Contributors
                chendrickson@heroza.org
                spascoe@heroza.org
                ahuber@heroza.org
                amoolla@heroza.org
                mmaskew@heroza.org
                lclong@bu.edu
                mfox@bu.edu
                Journal
                J Int AIDS Soc
                J Int AIDS Soc
                10.1002/(ISSN)1758-2652
                JIA2
                Journal of the International AIDS Society
                John Wiley and Sons Inc. (Hoboken )
                1758-2652
                14 October 2018
                October 2018
                : 21
                : 10 ( doiID: 10.1002/jia2.2018.21.issue-10 )
                Affiliations
                [ 1 ] Department of Internal Medicine School of Clinical Medicine Faculty of Health Sciences Health Economics and Epidemiology Research Office University of the Witwatersrand Johannesburg South Africa
                [ 2 ] Department of Global Health Boston University School of Public Health Boston MA USA
                [ 3 ] Department of Epidemiology Boston University School of Public Health Boston MA USA
                Author notes
                [* ] Corresponding author: Cheryl J Hendrickson, Health Economics and Epidemiology Research Office, 39 Empire Rd, Parktown, Johannesburg, South Africa. Tel: +27 (0)10 001 2655. ( chendrickson@ 123456heroza.org )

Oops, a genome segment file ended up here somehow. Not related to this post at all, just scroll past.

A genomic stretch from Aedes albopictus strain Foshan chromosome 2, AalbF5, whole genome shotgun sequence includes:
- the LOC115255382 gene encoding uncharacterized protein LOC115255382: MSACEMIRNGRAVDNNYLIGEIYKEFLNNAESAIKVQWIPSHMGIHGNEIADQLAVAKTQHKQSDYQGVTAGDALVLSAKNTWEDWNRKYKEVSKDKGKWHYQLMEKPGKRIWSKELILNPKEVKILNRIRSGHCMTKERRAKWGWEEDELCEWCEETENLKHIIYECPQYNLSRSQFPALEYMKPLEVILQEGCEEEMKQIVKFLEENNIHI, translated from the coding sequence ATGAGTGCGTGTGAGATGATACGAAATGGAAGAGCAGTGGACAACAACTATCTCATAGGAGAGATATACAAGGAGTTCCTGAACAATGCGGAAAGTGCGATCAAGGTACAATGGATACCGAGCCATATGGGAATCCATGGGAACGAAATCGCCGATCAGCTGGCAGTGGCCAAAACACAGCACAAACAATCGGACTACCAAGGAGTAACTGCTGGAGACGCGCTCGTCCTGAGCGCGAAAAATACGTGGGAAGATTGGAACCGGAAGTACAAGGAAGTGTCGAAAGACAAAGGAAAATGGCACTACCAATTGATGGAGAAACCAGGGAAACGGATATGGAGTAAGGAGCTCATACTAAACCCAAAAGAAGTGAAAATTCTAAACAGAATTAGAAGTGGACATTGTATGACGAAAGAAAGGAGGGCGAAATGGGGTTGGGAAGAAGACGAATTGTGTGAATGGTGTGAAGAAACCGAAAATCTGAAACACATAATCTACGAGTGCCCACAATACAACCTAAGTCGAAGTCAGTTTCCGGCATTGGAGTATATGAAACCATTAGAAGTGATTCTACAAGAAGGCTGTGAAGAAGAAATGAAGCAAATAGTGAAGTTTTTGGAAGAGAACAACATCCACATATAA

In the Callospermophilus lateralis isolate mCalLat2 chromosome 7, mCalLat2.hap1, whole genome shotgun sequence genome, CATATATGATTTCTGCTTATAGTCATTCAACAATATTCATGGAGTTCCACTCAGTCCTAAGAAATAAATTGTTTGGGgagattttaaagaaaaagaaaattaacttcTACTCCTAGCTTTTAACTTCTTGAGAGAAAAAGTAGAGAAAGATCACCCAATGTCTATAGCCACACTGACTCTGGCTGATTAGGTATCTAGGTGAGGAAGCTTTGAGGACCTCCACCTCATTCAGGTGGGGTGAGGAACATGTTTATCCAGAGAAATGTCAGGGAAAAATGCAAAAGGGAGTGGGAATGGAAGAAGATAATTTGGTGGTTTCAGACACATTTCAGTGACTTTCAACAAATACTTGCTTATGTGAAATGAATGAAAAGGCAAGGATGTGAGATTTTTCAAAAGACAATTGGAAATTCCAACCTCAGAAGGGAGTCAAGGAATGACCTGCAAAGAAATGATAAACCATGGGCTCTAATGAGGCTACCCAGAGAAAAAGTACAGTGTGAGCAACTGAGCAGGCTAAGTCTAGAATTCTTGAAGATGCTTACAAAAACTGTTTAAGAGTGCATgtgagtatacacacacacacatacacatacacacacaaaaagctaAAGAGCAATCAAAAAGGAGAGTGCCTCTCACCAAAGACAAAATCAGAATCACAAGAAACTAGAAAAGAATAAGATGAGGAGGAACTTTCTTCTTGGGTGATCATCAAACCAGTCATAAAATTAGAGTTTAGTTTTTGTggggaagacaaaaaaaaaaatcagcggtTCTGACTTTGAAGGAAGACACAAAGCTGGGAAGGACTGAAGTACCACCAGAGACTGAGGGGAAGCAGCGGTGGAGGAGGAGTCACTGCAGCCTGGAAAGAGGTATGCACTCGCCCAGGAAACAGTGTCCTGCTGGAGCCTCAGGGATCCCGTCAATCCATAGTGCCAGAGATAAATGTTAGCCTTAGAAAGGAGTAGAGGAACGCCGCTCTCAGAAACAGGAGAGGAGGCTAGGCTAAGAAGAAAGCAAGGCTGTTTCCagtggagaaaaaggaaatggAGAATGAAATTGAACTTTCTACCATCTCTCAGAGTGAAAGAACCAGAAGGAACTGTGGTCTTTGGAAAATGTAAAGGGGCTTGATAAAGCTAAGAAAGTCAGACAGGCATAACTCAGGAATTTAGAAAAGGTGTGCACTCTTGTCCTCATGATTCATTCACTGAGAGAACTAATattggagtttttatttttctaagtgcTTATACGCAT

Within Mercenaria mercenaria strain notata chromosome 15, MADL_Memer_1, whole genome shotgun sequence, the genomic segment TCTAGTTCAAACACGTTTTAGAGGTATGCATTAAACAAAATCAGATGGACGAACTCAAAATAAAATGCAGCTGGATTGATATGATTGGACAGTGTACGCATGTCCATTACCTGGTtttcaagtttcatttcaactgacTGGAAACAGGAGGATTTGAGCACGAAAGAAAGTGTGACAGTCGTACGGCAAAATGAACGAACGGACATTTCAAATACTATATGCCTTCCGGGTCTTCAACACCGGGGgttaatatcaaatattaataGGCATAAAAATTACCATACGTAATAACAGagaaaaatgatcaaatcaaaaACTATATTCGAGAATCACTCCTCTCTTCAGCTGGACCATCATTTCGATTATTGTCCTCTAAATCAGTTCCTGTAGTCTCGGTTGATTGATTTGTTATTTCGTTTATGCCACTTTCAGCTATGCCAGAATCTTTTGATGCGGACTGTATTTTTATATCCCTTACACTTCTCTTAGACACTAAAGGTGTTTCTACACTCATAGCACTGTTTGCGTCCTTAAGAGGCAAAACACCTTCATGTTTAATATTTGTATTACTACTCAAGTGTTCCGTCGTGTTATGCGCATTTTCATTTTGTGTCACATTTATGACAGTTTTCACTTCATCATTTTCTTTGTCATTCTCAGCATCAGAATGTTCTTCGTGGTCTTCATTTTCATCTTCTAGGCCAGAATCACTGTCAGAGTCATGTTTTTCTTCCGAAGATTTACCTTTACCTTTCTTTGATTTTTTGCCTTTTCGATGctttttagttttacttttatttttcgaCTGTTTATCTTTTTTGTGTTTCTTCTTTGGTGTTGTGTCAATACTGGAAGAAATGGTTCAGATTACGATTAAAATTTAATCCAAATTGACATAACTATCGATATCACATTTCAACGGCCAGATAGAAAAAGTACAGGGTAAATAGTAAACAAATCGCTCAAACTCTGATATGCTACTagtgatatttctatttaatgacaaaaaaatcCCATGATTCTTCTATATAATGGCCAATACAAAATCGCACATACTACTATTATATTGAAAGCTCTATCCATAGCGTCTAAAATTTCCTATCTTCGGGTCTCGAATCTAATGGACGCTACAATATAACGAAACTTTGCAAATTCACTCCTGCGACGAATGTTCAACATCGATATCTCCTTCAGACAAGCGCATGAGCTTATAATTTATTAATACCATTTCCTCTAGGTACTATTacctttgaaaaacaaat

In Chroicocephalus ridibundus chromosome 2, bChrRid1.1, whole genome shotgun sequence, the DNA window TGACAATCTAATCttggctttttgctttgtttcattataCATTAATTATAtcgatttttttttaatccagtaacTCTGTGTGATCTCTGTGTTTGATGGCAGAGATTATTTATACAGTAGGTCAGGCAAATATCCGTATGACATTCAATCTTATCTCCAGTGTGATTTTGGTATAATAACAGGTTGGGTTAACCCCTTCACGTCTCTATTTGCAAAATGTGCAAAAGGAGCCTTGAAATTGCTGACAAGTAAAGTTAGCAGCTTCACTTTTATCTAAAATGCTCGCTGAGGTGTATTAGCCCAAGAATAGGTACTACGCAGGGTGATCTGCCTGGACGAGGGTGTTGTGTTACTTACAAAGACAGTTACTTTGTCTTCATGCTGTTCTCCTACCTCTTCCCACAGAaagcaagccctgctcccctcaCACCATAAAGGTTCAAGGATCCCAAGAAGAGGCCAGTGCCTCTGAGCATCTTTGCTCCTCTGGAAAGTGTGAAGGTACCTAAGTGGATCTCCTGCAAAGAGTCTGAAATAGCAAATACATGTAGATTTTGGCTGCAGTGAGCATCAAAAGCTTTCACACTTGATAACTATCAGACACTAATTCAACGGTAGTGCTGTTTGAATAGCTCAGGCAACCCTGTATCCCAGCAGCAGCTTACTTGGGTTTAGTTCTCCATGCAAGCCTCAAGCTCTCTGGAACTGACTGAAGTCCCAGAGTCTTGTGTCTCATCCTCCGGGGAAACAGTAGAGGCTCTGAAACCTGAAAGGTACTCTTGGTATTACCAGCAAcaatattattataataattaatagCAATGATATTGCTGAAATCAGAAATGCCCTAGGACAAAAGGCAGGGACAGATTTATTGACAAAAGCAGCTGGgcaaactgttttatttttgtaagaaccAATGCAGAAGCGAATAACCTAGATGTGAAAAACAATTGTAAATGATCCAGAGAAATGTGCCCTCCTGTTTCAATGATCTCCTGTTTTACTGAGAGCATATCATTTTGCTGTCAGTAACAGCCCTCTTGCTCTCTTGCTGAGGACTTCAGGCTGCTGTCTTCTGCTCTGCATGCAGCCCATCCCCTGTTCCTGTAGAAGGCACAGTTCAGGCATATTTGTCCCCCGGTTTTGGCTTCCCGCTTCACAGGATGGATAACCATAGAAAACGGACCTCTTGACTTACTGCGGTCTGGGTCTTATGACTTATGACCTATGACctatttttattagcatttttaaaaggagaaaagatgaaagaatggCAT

Article
                JIA225184
                10.1002/jia2.25184
                6186968
                30318848
                © 2018 The Authors. Journal of the International AIDS Society published by John Wiley & Sons Ltd on behalf of the International AIDS Society

                This is an open access article under the terms of the http://creativecommons.org/licenses/by/4.0/ License, which permits use, distribution and reproduction in any medium, provided the original work is properly cited.

                Page count
                Figures: 2, Tables: 5, Pages: 14, Words: 13057
                Product
                Funding
                Funded by: United States Agency for International Development
                Funded by: USAID Cooperative Agreement
                Award ID: 674‐A‐12‐00029
                Categories
                Research Article
                Research Articles
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                jia225184
                October 2018